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Linda Arbuckle

Biography to Display: 

EDUCATION

1968-1975 Zoology, Miami University, Oxford, Ohio

1981 BFA Ceramics, Cleveland Institute of Art, Cleveland, Ohio

1983 MFA Ceramics, Rhode Island School of Design, Providence, Rhode Island

APPRENTICESHIPS AND RESIDENCIES

1991 Artist in Residence, Watershed Center for the Ceramic Arts, Edgecomb, Maine

2001 Artist in Residence, Archie Bray Foundation, Helena, Montana

PRIMARY WORK EXPERIENCE

1985-1990 Assistant Professor and Instructor, Louisiana State University, Baton Rouge, Louisiana

1992—Tenured Professor, Ceramics, School of Art and Art History, University of Florida, Gainesville, Florida

 

Linda Arbuckle is well known for her brightly colored majolica glazed functional ceramics. She uses terra cotta clay fired in an electric kiln. Her process involves the use of underglaze slips that she applies wax resist over before painting on the background glaze color. Arbuckle’s pieces are decorated with floral motifs often outlined with thin black lines.

Public Collections

Public Collections to Display: 

Archie Bray Foundation for the Ceramic Arts, Helen, Montana

Arrowmont School of Arts & Crafts, Gatlinburg, Tennessee

Detroit Institute of Arts, Detroit, Michigan

Jingdezhen Ceramic Museum, Jingdezhen, People’s Republic of China

Lamar Dodd Art Center, LaGrange College, LaGrange, Georgia

Margaret Harlow Collection, Bemidji University, Bemidji, Minnesota

Museum of Decorative Arts, Arkansas Art Center, Little Rock, Arkansas

Northern Clay Center, Minneapolis, Minnesota

Racine Art Museum, Racine, Wisconsin

Stetson University, Deland, Florida

Weisman Museum of Art, Minneapolis, Minnesota

World Ceramics Exposition Korea International Collection, Inchon, Korea 

Bibliography

Bibliography to Display: 

Adamson, Glenn and Davira Tragin. Tea Anyone?; the Donna Moog Teapot Collection. Racine, WI: Racine Art Museum, 2003.

Adcock, Craig. “Linda Arbuckle, Clary Illian, Doug Hanson, and Chuck Hindes.” Ceramic Art and Perception, no. 83 (March-May 2011).

Arbuckle, Linda. “The Colorful World of Majolica.” Ceramics Monthly 59, no.6 (June-August 2011).

___________. “Answers From the CM Technical Staff.”  Ceramics Monthly 54, no.3 (March 2006).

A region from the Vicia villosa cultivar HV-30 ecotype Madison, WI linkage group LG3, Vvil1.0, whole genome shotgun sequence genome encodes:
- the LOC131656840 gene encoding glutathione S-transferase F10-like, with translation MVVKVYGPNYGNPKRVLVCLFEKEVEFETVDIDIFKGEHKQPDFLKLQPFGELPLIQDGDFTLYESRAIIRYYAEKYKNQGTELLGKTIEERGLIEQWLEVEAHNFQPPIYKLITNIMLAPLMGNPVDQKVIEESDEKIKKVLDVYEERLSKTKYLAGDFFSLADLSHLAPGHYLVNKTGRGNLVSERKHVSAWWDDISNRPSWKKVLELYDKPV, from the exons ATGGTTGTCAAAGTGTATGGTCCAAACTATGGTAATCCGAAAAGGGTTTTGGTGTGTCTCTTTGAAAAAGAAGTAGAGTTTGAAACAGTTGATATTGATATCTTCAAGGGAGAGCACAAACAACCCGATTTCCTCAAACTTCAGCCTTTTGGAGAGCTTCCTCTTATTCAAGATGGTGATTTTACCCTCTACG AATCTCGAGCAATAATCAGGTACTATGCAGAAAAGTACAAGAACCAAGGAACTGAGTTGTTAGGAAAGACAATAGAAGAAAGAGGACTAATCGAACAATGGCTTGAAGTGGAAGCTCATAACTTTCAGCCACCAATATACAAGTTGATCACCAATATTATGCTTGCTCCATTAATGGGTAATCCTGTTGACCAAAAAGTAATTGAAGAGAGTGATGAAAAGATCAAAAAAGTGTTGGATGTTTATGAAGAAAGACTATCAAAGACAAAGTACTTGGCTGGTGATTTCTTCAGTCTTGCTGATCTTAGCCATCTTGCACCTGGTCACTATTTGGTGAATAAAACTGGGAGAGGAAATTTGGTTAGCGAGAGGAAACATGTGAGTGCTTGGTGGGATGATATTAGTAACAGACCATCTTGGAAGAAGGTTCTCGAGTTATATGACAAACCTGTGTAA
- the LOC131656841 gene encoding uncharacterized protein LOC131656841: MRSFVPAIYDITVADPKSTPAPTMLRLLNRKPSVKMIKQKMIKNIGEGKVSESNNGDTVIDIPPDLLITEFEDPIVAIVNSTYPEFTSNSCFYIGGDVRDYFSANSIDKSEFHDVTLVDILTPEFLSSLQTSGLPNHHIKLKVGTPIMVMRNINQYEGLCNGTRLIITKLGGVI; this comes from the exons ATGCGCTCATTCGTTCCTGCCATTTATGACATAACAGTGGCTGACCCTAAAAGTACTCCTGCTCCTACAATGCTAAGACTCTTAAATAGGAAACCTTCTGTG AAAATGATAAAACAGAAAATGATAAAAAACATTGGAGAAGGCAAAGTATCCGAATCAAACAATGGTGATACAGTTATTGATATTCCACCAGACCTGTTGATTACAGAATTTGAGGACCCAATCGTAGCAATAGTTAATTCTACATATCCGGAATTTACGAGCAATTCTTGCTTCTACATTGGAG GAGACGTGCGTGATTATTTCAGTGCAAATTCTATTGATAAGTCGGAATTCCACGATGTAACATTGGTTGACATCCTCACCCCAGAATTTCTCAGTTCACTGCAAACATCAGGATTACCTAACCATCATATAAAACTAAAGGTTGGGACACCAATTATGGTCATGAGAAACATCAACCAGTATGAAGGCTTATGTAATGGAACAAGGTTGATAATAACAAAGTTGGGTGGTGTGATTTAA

___________. “Learning to Use Color.” Studio Potter 35, no.1 (2006).

___________, guest editor. “Majolica Feature.” Studio Potter 24, no.2.

Brown, Glen. “Private Gestures.” Ceramic review the International Magazine of Ceramic Art and Craft, no.203 (September/October 2003).

Campbell, Joe. “Why Go to Workshops.” Clay Times 3, no.5 (September/October 1997).

Hall, Sherman. “Utilitarian Clay IV: Celebrate the Object.” Ceramics Monthly 52, no10 (December 2004).

Hopper, Robin. Making Marks: Discovering the Ceramic Surface. Iola, WI: Krause Publications, 2004.

__________. Functional Pottery: Form and Aesthetic in Pots of Purpose, Second Edition. WI: Krause Publications, 1999.

Hluch, Kevin. The Art of Contemporary American Pottery. Iola, WI: Krause Publications, 2001.

Lawton, Jim. 500 Teapots, v.2. Asheville, NC: Lark Books, 2013

Ostermann, Matthias. Masters: Earthenware: Major Works by Leading Artists. Asheville, NC: Lark Books, 2010.

________________. Ceramic Surface Decoration: Contemporary Approaches and Techniques. Philadelphia, PA: University of Pennsylvania Press, 2002.

________________. The New Majolica; Contemporary Approaches to Color and Technique in Tin Glaze. London, England: A & C Black, 1999.

Phethean, Richard. Throwing (New Ceramics). London, England: A & C Black, 2012.

Ponzo, Angelica, Ceramics for Beginners: Surfaces, Glazes and Firing. Asheville, NC: Lark Books, 2010.

Strawler, Janice. “Full Circle: Majolica Decorating Technilquest.” Pottery Making Illustrated 15, no.6 (November/December 2012).

Taylor, Brian and Kate Doody. Glaze: the Ultimate Collection of Ceramic Glazes, and How They Were Made. London, England: Quarto Publishing, 2014.

Zakin, Richard. Electric Kiln Ceramics.  Iola, WI: Krause Publications, 2004. 

 

CV or Resume: Click Here to Download

Website: http://lindaarbuckle.com/

 

Typical Marks
2014
Long Server: Fall with Green Fruit
Date: ca. 2014
Form: Platter
Materials: Terra Cotta
Method: Hand Built
Surface Technique: Glaze
Clay Art Center, "Lineage: the Art of Mentorship," Sept. 2014, Port Chester, New York
Photo: Loren Maron
Clay Art Center, "Lineage: the Art of Mentorship," Sept. 2014, Port Chester, New York
Photo: Loren Maron
Photo: Loren Maron
Cup
Form: Cup
Materials: Terra Cotta
Method: Thrown
Surface Technique: Majolica/Mailocia
Courtesy of The Rosenfield Collection
Courtesy of The Rosenfield Collection
Serving Bowl
Form: Bowl
Materials: Terra Cotta
Method: Slab Built
Surface Technique: Majolica/Mailocia
Courtesy of The Rosenfield Collection
Courtesy of The Rosenfield Collection
Serving Bowl
Form: Bowl
Materials: Terra Cotta
Method: Thrown
Surface Technique: Majolica/Mailocia
Courtesy of The Rosenfield Collection
Courtesy of The Rosenfield Collection
Bowl
Form: Bowl
Materials: Earthenware
Method: Thrown and Altered
Surface Technique: Majolica/Mailocia
Rebecca Sive Collection
Photo: TMP
Rebecca Sive Collection
Photo: TMP
Photo: TMP
Teapot
Form: Teapot
Materials: Stoneware
Method: Thrown
Surface Technique: Majolica/Mailocia
Rebecca Sive Collection
Photo: TMP
Rebecca Sive Collection
Photo: TMP
Photo: TMP

Citation: "The Marks Project." Last modified January 13, 2017. http://themarksproject.org/marks/arbuckle